Being aware of ourselves and compassionate of others is what we need to overcome all of our obstacles. This was the main message of our work during the past two days with the Costa Rican Humanitarian Foundation (CRHF).
Our last community service project was in an immigrant community called La Carpio, where people from Nicaragua who fled due to war, oppression, lack of education, and resources reside. They came to Costa Rica looking for a better life.
The day began with a lesson from Gail, the founder and director of the CRHF. One of the first (and most important) things that she told us is that La Carpio is a place of uncertainty. On a daily basis, residents are not sure if they will have electricity or water, or if they will see their family members the next day. During her lesson, she encouraged us to think about our lives and how we were brought up believing that if we work hard, we can succeed no matter what. To help us understand, she likened that belief to a ladder. Although it may work in North America, the problem with this model is that only one person can fit on the steps at a time. When explaining the community in La Carpio, she likened the situation there to a slinky: flexible, lacking structure, and unstable – all of which is much different from our lives back home.
More importantly, she explained that as people’s lives improve, more than one person could stand together in the same spot. As such, they move upwards on the spiral to better health care, education, and quality of life. At this point, we really started to understand why we were there. We also learned that, although people come from all walks of life, the one thing binding them all together was self-esteem. As their conditions improved, so did their self-esteem. Working together, they built this community full of hope and our job was to help the conditions of their community improve.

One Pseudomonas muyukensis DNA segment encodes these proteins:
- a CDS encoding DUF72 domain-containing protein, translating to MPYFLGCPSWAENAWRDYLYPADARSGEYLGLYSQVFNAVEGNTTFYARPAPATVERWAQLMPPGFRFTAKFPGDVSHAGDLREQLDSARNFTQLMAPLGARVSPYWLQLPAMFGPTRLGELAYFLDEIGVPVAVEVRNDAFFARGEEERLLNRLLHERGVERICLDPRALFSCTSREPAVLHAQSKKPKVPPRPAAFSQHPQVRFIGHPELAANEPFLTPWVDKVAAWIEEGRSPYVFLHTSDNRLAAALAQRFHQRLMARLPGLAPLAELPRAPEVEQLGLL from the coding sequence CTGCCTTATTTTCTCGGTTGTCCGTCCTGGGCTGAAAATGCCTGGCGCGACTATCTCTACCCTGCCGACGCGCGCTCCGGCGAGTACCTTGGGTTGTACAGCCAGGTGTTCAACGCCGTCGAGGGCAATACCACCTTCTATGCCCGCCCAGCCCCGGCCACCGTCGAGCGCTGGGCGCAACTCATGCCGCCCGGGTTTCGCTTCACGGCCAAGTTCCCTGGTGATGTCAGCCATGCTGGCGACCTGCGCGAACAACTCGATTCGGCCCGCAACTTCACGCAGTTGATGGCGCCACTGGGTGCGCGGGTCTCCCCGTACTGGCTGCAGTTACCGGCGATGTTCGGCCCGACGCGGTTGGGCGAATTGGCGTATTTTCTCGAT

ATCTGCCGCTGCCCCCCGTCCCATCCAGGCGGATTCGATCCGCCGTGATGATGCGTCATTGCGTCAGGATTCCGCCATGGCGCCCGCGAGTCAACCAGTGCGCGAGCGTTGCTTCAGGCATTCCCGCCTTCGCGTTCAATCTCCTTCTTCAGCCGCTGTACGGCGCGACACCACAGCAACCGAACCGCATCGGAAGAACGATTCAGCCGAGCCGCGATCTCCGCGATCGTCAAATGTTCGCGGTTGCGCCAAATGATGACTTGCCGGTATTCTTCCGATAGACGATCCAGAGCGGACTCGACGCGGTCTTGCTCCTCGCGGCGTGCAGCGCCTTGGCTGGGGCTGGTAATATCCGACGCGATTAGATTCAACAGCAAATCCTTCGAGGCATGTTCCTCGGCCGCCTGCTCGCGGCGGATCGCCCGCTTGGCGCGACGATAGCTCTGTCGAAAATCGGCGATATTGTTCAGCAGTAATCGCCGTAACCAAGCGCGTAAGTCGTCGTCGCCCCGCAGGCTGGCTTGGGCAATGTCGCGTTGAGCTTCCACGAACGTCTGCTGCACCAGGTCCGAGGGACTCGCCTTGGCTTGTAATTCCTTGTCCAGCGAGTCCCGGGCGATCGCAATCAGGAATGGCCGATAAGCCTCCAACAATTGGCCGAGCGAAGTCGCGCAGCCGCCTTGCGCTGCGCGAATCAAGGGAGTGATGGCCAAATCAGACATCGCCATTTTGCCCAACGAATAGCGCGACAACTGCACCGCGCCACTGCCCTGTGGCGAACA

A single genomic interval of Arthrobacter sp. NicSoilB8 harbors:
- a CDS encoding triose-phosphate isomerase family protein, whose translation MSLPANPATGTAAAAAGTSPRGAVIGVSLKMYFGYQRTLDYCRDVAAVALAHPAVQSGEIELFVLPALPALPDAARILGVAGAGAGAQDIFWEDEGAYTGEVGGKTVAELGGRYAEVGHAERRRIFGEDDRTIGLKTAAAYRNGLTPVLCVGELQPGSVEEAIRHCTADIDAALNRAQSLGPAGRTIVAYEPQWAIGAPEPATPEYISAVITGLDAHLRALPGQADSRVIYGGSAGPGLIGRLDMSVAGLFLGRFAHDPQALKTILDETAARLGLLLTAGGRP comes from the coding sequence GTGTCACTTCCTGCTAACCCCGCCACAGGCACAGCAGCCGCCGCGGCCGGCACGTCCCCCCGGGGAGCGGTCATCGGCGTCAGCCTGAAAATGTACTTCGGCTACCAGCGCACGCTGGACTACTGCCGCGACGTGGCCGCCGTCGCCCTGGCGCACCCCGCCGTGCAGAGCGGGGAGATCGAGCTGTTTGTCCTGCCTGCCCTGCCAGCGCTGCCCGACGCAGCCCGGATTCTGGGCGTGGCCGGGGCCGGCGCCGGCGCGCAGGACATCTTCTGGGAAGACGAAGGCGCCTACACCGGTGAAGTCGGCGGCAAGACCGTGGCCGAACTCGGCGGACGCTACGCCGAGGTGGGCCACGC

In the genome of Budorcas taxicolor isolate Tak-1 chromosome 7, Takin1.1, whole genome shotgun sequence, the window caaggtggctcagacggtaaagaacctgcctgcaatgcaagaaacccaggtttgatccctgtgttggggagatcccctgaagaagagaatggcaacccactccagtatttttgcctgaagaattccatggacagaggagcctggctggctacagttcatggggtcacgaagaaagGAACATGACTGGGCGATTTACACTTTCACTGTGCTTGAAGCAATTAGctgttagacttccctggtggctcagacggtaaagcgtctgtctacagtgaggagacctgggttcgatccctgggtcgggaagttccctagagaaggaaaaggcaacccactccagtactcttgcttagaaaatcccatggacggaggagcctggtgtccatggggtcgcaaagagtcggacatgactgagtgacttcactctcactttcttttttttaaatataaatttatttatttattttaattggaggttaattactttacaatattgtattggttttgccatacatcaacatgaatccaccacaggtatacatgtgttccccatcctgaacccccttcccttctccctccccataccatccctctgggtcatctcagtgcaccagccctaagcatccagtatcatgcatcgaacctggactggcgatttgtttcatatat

Being in La Carpio was an eye-opening experience for us all. We spent our time mixing cement and cleaning up a house that was home to 21 people. As we walked through the house, we asked ourselves how everyone sleeps with not nearly enough beds. We also wondered where their common living space was, as we had to squeeze through buckets of water and piles of sand and duck under hanging clothes. It was very different from how we live and so interesting to see that they were still so happy and full of love.
In addition to working on the structure of the house, we spent some time playing with the children, each of whom seemed to love simple things like drawing, playing with paper airplanes, and jumping rope. After lunch, we watched a play put on by the older women of the community. It was a retelling of the life of one of these women: how she got pregnant at a young age, was abused by her husband, and moved from Nicaragua to Costa Rica. The play was so moving that it had some of us in tears! It was a wonderful experience and we are so excited to spend more time in La Carpio for our last two days of community service.
The Westcoast Blogger